Penal Populism and Public Opinion: Lessons from Five Countries

Penal Populism and Public Opinion: Lessons from Five Countries

Penal Populism and Public Opinion: Lessons from Five Countries

Penal Populism and Public Opinion: Lessons from Five Countries


Although criminal justice systems vary greatly around the world, one theme has emerged in all western jurisdictions in recent years: a rise in both the rhetoric and practice of severe punishment at a time when public opinion has played a pivotal role in sentencing policy and reforms. Despite the differences among jurisdictions, startling commonalities exist among the five countries-the U.K., USA, Canada, Australia, and New Zealand--surveyed here. Drawing on the results of representative opinion surveys and other research tools the authors map public attitudes towards crime and punishment across countries and explore the congruence between public views and actual policies. Co-authored by four distinguished sentencing policy experts, Penal Populism and Public Opinion is a clarion call for limiting the influence of penal populism and instituting more informed, research- based sentencing policies across the western world.


I remember an era when the only feature of penal policy that politicians discussed was capital punishment, and even that was forgotten at election time. The increases in crime-rates—real and apparent—after World War II discredited “liberal” strategies and provided right-wing penologists and judges with new ammunition.

It was inevitable that rising rates of crime—or reported crime—would sooner or later thrust law enforcement and sentencing onto political platforms, but nobody foresaw the extent to which by the end of the century law enforcement would become a shuttlecock between parties.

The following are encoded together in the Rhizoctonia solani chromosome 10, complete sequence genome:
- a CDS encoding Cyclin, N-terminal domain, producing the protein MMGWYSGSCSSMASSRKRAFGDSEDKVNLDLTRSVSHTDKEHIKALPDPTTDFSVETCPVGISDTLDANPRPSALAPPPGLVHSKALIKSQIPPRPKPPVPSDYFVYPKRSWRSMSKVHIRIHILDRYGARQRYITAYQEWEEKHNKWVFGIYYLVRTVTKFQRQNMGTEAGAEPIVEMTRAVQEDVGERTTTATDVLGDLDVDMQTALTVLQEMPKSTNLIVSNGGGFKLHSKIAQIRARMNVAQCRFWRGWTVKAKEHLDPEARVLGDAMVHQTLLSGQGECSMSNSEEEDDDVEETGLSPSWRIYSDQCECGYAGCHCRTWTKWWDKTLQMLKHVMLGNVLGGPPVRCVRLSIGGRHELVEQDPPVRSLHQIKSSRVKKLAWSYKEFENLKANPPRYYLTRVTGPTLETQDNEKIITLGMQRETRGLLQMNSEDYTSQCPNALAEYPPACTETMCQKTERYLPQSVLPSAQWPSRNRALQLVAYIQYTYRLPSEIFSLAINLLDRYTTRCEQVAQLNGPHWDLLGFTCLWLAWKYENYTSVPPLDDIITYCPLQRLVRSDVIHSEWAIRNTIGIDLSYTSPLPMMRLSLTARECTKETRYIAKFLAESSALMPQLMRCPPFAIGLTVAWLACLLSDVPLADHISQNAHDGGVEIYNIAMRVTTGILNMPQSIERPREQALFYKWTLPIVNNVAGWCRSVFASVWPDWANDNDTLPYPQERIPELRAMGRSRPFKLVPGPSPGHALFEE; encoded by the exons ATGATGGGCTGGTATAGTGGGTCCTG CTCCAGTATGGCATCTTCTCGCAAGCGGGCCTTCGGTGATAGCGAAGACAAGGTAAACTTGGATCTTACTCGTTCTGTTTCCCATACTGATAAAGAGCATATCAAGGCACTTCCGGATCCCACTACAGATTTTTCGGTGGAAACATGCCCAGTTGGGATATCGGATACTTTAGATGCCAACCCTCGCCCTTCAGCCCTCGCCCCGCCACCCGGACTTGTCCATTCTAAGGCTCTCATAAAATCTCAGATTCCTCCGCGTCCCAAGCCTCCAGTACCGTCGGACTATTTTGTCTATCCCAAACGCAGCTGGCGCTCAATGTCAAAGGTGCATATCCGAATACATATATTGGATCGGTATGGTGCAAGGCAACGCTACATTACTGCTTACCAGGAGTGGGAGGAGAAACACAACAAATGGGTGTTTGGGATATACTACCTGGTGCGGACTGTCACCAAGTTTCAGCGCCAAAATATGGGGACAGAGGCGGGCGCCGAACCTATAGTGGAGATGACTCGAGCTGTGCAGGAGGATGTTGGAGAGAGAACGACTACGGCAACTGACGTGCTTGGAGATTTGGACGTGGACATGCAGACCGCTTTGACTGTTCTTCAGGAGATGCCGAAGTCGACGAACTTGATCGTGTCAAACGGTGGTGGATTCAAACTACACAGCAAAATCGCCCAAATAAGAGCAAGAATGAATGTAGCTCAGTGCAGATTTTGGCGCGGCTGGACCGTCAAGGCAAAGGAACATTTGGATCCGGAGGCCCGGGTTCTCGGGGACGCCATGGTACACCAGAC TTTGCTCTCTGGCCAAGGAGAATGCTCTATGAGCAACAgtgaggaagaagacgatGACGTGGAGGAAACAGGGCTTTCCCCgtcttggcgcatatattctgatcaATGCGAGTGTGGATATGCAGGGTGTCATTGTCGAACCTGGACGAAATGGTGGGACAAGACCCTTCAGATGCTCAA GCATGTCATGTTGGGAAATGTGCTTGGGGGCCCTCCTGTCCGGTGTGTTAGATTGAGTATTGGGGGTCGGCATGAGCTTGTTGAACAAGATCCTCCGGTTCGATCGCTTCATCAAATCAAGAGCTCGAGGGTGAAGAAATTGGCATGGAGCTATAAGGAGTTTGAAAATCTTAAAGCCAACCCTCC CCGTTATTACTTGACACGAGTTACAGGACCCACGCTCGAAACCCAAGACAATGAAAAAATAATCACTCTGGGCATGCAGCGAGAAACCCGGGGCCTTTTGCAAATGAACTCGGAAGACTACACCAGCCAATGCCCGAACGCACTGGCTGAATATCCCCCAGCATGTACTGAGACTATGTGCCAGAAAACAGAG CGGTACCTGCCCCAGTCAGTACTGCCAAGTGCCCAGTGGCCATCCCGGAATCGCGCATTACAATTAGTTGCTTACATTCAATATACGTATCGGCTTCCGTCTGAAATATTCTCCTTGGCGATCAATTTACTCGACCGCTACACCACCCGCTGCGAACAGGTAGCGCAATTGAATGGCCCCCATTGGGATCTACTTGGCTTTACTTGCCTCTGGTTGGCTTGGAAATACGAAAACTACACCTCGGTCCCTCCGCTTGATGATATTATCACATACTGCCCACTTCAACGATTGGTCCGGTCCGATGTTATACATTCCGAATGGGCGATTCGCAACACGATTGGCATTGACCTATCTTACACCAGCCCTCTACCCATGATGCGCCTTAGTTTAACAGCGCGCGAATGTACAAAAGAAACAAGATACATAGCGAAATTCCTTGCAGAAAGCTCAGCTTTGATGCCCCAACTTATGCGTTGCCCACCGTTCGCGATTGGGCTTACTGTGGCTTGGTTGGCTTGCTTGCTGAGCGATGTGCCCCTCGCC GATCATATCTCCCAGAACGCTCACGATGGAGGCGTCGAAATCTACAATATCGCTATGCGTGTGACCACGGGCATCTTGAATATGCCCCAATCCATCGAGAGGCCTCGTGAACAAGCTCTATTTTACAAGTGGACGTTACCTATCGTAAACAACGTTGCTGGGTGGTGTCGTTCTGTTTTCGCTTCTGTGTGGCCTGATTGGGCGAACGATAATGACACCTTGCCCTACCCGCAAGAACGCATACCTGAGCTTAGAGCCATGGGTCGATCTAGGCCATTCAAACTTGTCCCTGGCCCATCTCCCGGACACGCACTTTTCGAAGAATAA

This book, the product of collaboration between authors with experience in at least five jurisdictions, documents the process with an impressive collection of empirical data. Politicians and penal reformers may call the result cynical. In fact, it achieves as much realism as is scientifically possible. The science of interpreting public opinion has become much more sophisticated than it was in the days of simplistic opinion polls. For example, at last it can be said that “It is bad practice to ask people questions when it is clear that the majority lack the information necessary to make a sensible response.”

This book's main theme is the interplay between politicians and voters, complicated by the oversimplifications and distortions of the news media. Hard cases make bad law, and spectacular cases make knee-jerk policy. The authors see this as a downward spiral that could descend even further. Is it a spiral which can be halted? Chapter 10 outlines expedients that may combat it. Among its suggestions is the creation of a “policy buffer”—an institution without politicians whose task it would be to advise and supply relevant information about penal proposals. None of the authors’ jurisdictions has quite succeeded in imposing a brake of this kind on governments; and civil servants are not as authoritative as they used to be.

In the sixties and seventies, England had an Advisory Council on the Penal Systems, which considered ministers’ ideas and reported publicly on them. Some of its reports initiated sensible reforms, but ministers (and civil servants) became impatient with the time it took and abolished it.

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